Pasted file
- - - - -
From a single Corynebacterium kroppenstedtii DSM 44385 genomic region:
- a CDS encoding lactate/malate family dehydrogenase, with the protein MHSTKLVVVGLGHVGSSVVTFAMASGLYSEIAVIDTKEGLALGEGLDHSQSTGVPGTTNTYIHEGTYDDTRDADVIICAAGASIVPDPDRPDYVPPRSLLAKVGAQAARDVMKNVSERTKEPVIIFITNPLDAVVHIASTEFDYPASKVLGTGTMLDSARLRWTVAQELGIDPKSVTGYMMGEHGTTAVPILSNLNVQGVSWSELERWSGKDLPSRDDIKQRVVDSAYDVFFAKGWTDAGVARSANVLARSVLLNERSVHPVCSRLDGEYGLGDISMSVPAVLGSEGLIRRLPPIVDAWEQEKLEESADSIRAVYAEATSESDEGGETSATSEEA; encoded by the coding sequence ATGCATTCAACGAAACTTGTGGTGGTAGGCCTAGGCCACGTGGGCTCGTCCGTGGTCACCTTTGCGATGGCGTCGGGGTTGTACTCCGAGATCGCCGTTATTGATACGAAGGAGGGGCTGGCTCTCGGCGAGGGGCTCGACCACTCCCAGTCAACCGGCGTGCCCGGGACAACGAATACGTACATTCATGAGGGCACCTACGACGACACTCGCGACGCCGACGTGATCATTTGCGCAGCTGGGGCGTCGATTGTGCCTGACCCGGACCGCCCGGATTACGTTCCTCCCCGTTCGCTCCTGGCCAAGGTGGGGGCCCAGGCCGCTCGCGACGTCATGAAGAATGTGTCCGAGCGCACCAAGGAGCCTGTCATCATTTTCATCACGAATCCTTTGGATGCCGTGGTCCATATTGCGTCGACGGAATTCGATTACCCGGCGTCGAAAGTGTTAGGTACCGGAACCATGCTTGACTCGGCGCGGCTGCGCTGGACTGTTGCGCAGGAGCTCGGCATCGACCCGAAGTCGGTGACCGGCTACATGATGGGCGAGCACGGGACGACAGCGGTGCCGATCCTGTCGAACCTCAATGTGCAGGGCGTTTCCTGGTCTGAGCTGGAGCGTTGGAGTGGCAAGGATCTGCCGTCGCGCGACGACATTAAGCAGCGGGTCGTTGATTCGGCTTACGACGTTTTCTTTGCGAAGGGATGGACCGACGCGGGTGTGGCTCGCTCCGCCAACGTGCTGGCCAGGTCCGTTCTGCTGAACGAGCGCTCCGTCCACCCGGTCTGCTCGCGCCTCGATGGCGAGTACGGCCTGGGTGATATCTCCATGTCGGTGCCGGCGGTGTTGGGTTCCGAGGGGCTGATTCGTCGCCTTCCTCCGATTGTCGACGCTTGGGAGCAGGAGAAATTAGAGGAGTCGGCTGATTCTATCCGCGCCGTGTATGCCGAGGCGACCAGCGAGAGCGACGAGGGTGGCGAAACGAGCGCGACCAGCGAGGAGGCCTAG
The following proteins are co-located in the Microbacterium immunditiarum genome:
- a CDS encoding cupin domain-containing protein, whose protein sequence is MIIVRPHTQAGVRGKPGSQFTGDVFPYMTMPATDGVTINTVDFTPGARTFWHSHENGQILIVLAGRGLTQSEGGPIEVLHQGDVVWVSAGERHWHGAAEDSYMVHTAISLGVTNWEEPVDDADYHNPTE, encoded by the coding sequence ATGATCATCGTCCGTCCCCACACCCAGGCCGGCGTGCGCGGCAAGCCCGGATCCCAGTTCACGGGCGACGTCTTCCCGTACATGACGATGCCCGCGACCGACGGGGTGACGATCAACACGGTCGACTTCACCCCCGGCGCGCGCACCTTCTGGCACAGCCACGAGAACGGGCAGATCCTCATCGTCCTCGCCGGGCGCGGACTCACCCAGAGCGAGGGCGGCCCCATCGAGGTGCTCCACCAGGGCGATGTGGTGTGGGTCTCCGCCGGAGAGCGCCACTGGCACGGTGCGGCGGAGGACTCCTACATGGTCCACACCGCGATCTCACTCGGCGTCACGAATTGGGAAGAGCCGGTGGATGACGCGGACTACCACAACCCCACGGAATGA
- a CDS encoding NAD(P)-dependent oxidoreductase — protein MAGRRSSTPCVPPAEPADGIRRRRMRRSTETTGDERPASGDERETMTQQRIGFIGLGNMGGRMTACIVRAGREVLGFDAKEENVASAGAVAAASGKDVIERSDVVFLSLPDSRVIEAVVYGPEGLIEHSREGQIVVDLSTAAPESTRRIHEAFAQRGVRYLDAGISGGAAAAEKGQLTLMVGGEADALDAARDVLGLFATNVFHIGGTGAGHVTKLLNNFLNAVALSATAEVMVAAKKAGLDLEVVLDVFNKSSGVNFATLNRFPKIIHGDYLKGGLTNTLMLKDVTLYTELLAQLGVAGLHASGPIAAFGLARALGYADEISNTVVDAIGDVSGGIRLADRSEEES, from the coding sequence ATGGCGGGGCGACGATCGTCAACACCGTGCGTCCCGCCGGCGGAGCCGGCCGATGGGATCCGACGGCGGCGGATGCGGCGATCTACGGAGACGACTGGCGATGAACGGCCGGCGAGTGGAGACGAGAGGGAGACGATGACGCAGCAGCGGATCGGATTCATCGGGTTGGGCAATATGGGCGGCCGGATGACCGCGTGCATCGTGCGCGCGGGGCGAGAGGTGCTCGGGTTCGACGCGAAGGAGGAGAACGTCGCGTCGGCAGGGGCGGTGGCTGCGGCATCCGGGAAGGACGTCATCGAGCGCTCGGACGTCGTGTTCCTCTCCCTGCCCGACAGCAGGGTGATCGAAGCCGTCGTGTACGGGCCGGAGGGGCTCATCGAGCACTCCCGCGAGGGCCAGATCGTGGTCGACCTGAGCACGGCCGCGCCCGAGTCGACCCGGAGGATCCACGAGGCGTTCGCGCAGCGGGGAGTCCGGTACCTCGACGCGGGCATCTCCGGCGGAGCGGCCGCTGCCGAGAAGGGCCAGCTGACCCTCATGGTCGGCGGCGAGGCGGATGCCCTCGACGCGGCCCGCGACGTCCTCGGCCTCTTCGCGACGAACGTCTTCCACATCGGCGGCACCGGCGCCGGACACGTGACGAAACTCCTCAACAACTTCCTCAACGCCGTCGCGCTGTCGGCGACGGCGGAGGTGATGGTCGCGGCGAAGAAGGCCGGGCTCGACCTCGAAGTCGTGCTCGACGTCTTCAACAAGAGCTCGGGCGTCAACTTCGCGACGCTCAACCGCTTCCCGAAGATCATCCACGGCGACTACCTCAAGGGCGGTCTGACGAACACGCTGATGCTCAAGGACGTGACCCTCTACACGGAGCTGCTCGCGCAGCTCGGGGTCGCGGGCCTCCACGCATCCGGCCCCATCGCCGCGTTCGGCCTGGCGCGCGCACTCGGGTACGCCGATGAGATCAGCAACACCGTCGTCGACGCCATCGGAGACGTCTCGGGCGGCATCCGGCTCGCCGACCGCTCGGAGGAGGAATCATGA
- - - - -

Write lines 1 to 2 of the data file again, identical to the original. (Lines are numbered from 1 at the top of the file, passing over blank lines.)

From a single Corynebacterium kroppenstedtii DSM 44385 genomic region:
- a CDS encoding lactate/malate family dehydrogenase, with the protein MHSTKLVVVGLGHVGSSVVTFAMASGLYSEIAVIDTKEGLALGEGLDHSQSTGVPGTTNTYIHEGTYDDTRDADVIICAAGASIVPDPDRPDYVPPRSLLAKVGAQAARDVMKNVSERTKEPVIIFITNPLDAVVHIASTEFDYPASKVLGTGTMLDSARLRWTVAQELGIDPKSVTGYMMGEHGTTAVPILSNLNVQGVSWSELERWSGKDLPSRDDIKQRVVDSAYDVFFAKGWTDAGVARSANVLARSVLLNERSVHPVCSRLDGEYGLGDISMSVPAVLGSEGLIRRLPPIVDAWEQEKLEESADSIRAVYAEATSESDEGGETSATSEEA; encoded by the coding sequence ATGCATTCAACGAAACTTGTGGTGGTAGGCCTAGGCCACGTGGGCTCGTCCGTGGTCACCTTTGCGATGGCGTCGGGGTTGTACTCCGAGATCGCCGTTATTGATACGAAGGAGGGGCTGGCTCTCGGCGAGGGGCTCGACCACTCCCAGTCAACCGGCGTGCCCGGGACAACGAATACGTACATTCATGAGGGCACCTACGACGACACTCGCGACGCCGACGTGATCATTTGCGCAGCTGGGGCGTCGATTGTGCCTGACCCGGACCGCCCGGATTACGTTCCTCCCCGTTCGCTCCTGGCCAAGGTGGGGGCCCAGGCCGCTCGCGACGTCATGAAGAATGTGTCCGAGCGCACCAAGGAGCCTGTCATCATTTTCATCACGAATCCTTTGGATGCCGTGGTCCATATTGCGTCGACGGAATTCGATTACCCGGCGTCGAAAGTGTTAGGTACCGGAACCATGCTTGACTCGGCGCGGCTGCGCTGGACTGTTGCGCAGGAGCTCGGCATCGACCCGAAGTCGGTGACCGGCTACATGATGGGCGAGCACGGGACGACAGCGGTGCCGATCCTGTCGAACCTCAATGTGCAGGGCGTTTCCTGGTCTGAGCTGGAGCGTTGGAGTGGCAAGGATCTGCCGTCGCGCGACGACATTAAGCAGCGGGTCGTTGATTCGGCTTACGACGTTTTCTTTGCGAAGGGATGGACCGACGCGGGTGTGGCTCGCTCCGCCAACGTGCTGGCCAGGTCCGTTCTGCTGAACGAGCGCTCCGTCCACCCGGTCTGCTCGCGCCTCGATGGCGAGTACGGCCTGGGTGATATCTCCATGTCGGTGCCGGCGGTGTTGGGTTCCGAGGGGCTGATTCGTCGCCTTCCTCCGATTGTCGACGCTTGGGAGCAGGAGAAATTAGAGGAGTCGGCTGATTCTATCCGCGCCGTGTATGCCGAGGCGACCAGCGAGAGCGACGAGGGTGGCGAAACGAGCGCGACCAGCGAGGAGGCCTAG